Beloved Brothers and Sisters in Christ:

Pope John Paul II is coming to the Philippines.  And we, your Bishops, wish to share with you our great joy and gratitude.

We recall with fondness and thanksgiving the visit of His Holiness, the late Pope Paul VI, in the course of his historic pilgrimage to the Far East and Oceania.  His presence, his character, brought to our lives a message of peace and love, of renewal and salvation.

Soon, the present Vicar of Christ, Pope John Paul II, will walk among us.  A second papal  visit in so short a time is a privilege and honor few countries have had.  We should appreciate this gift with a total readiness to open our hearts to his person, receive his words with reverence, and give practical response to his teachings.

His Holiness will come as a pastor to feed the Lord’s flock, to evangelize the poor, and to strengthen the brethren in the faith.  This he has been doing in a very human heartwarming manner, and this, we are certain, he will do when he is in our midst.

In Mexico and Poland, in Ireland and the United States, in Turkey and at the United Nations, he showed deep concern for all men, and a real understanding of the crucial problems of mankind.  He is totally committed to working for world peace, for a just social order, for the upliftment of the underprivileged.  He is working tirelessly for human rights and dignity, for a renewal of the Church through greater loyalty to truth and the love of God, and for a fraternal dialogue with peoples of various religious convictions.  When he reaches our shores, we can expect the same pastoral concern for each one of us.

The highlight of the Holy Father’s visit will be the beatification of a group of martyrs, one of whom is a Filipino the Venerable Lorenzo Ruiz.  Their martyrdom took place in Nagasaki, Japan, more than three centuries ago.  By proclaiming them Blessed, the Church wishes to emphasize and recognize anew the shining example of some of her members.

The forthcoming beatification will be the first to be held outside of Rome.  This unprecedented event will focus the eyes of the world on our country, our people, and our way of life.  The occasion, therefore, calls for soul-searching and self-examination.

The martyrdom happened more than three hundred years ago, but the event is nonetheless without modern meaning.  The persecution suffered by Christianity in various parts of the world, still speaks of a Church of silence, a Church of heroes, and a Church of weaklings, a Church in hiding, and a Church of fraternal charity.

The candidates for the honors of the altars came from a variety of nationalities and professions, rendering their beatification ecclesial and universal.  The group includes ten Japanese, four Spaniards, one Filipino, one Italian, and one Frenchman.  Nine of them were Dominican priests, two Dominican lay brothers, two Dominican Sisters, and four laymen, among whom was Lorenzo Ruiz, a family man with three children.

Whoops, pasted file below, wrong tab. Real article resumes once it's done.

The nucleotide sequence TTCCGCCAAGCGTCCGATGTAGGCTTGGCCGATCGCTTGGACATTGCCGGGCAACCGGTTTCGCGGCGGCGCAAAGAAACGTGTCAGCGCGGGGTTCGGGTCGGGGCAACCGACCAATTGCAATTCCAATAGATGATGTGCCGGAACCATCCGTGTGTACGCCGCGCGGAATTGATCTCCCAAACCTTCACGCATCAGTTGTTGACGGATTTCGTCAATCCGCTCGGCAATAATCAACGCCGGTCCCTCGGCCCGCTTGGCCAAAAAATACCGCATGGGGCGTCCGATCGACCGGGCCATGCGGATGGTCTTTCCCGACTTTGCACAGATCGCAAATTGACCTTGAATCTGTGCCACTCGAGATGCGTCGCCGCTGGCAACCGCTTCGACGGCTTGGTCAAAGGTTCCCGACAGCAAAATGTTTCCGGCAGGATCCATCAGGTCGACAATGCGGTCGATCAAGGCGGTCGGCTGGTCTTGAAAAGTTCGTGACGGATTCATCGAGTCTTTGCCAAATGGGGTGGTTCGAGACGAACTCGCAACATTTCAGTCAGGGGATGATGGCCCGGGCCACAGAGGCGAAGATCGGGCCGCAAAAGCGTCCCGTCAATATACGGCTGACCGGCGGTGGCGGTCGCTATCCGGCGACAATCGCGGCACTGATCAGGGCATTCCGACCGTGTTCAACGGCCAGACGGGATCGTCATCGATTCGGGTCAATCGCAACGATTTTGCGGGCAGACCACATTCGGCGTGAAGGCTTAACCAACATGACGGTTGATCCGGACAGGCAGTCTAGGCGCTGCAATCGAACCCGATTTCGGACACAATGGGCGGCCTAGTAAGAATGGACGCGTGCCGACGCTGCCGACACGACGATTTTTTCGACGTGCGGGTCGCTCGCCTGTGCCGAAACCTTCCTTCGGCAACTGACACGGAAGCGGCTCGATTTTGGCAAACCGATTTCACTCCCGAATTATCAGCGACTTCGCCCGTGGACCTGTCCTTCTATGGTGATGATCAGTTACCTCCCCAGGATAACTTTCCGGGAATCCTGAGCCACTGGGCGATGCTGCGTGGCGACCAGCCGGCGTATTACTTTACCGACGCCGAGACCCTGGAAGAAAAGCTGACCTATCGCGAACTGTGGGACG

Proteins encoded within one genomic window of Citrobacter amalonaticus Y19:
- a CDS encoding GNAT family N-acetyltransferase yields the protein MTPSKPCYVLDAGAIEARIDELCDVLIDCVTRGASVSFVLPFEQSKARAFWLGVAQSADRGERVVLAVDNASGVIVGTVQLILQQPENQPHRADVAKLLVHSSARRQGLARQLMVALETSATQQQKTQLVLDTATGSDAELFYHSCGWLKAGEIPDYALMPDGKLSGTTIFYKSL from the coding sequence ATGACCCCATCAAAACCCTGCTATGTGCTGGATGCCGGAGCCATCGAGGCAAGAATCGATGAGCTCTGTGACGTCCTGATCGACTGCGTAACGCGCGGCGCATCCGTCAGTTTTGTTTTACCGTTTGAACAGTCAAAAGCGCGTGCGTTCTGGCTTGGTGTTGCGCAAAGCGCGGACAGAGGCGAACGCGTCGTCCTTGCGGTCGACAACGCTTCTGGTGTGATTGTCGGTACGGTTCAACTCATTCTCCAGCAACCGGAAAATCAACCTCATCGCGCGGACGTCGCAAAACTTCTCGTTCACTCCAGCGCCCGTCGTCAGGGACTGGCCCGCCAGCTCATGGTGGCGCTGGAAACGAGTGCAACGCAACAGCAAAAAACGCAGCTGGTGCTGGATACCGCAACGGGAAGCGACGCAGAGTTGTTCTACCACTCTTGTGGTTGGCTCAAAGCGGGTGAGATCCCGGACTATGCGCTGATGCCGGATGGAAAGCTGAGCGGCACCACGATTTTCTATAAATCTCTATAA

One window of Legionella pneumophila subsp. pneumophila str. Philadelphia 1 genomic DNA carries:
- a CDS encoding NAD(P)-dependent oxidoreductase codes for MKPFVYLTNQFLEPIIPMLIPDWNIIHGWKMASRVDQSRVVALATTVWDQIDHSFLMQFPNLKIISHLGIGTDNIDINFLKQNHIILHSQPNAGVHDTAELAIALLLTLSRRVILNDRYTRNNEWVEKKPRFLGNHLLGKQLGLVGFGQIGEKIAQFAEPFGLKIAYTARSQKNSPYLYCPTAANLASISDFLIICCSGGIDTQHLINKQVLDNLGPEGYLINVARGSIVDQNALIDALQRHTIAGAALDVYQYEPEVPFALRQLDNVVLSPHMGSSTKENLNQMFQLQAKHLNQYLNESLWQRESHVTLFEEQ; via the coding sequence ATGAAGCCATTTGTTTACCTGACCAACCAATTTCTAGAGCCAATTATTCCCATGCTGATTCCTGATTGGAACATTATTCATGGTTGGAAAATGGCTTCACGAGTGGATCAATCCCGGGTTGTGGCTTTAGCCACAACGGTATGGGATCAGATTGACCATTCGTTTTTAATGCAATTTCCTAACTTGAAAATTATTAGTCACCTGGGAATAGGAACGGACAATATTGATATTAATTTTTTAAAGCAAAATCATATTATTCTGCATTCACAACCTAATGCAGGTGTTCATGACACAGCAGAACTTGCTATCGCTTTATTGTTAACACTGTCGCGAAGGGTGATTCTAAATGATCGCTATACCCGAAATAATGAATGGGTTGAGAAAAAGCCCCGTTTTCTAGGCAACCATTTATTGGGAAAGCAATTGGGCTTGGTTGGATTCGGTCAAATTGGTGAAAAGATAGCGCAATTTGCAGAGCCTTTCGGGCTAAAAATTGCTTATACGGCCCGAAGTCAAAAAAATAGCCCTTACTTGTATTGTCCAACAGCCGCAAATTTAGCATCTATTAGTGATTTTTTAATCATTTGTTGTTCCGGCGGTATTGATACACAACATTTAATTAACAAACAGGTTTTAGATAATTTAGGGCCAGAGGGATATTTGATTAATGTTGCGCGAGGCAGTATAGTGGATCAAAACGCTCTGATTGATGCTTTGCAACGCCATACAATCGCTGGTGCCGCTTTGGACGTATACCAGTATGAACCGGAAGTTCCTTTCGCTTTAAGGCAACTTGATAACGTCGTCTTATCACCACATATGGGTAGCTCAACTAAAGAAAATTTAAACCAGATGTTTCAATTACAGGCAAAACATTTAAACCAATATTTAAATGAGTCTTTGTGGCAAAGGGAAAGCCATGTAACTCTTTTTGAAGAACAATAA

Unknown until recently, Lorenzo is nevertheless a true hero of God and of the Philippines.  His humble origin, his ordinary kind of life, his simple faith and his strong convictions make him easily identifiable with the rest of us Filipinos.

Born in Binondo, Manila around 1600, an adverse fate made him leave his country with a group of missionaries headed for Japan, a mysterious land where they knew missionaries were not welcomed.

Imprisoned upon landing in the island of Okinawa, he was taken to Nagasaki on September 21, 1637, to stand trial for his life before a Japanese tribunal.  But the threat of death did not make him flinch.  When asked to confess his beliefs, Lorenzo declared:  “I am a Christian, and this I profess until the hour of my death:  and for God I shall give my life; and although I did not come to Japan to be a martyr, however, as a Christian and for God I shall give my life.”  Asked to deny his God, he answered without hesitation:  “That I will never do because I am a Christian and I shall die for God, and for Him I shall give many thousands of lives if I had them.  And so, do with me as you please.”

For being steadfast in his faith he underwent unspeakable tortures.  First:  spikes were driven under his fingernails; then gallons of water were forced to his stomach; finally, he was hanged upside down with his head in a pit.  He remained in this position until he died three days later.  This was on September 29, 1637.  To frustrate the other Christians in the effort to recover the body and give it a decent burial, the executioners cremated the body and threw the ashes into the sea.

Because one of our countrymen suffered and died for the Christian faith, the holy Father has seen fit to recognize this by coming to visit us.  We should welcome him, not just with our traditional Filipino hospitality, but with hearts and souls open to the message of this spirit.  Let us then prepare ourselves spiritually so that the coming visit will project not just the social dimension, but the larger aspect of renewal and reconcialition.  Let us show our loyalty to the Holy Father by abiding with his teachings and by sharing his love for all mankind.

Finally, let us learn this lesson from the martyrdom of Lorenzo Ruiz:  that while we need courage to die for our faith, we also must have the courage to live it from day to day; to keep it strong and unshakable in the face of the blandishment of a materialistic and  secular world.

Let this visit not be a fleeting moment of religious fervor but an occasion for reflection.  Let us rekindle in our hearts the missionary call that is ours, and resolve to build structures of love, justice, peace and understanding among men.


For the Catholic Bishops’ Conference of the Philippines:



Archbishop of Manila

President, CBCP


February 11, 1980

Feast of Our Lady of Lourdes



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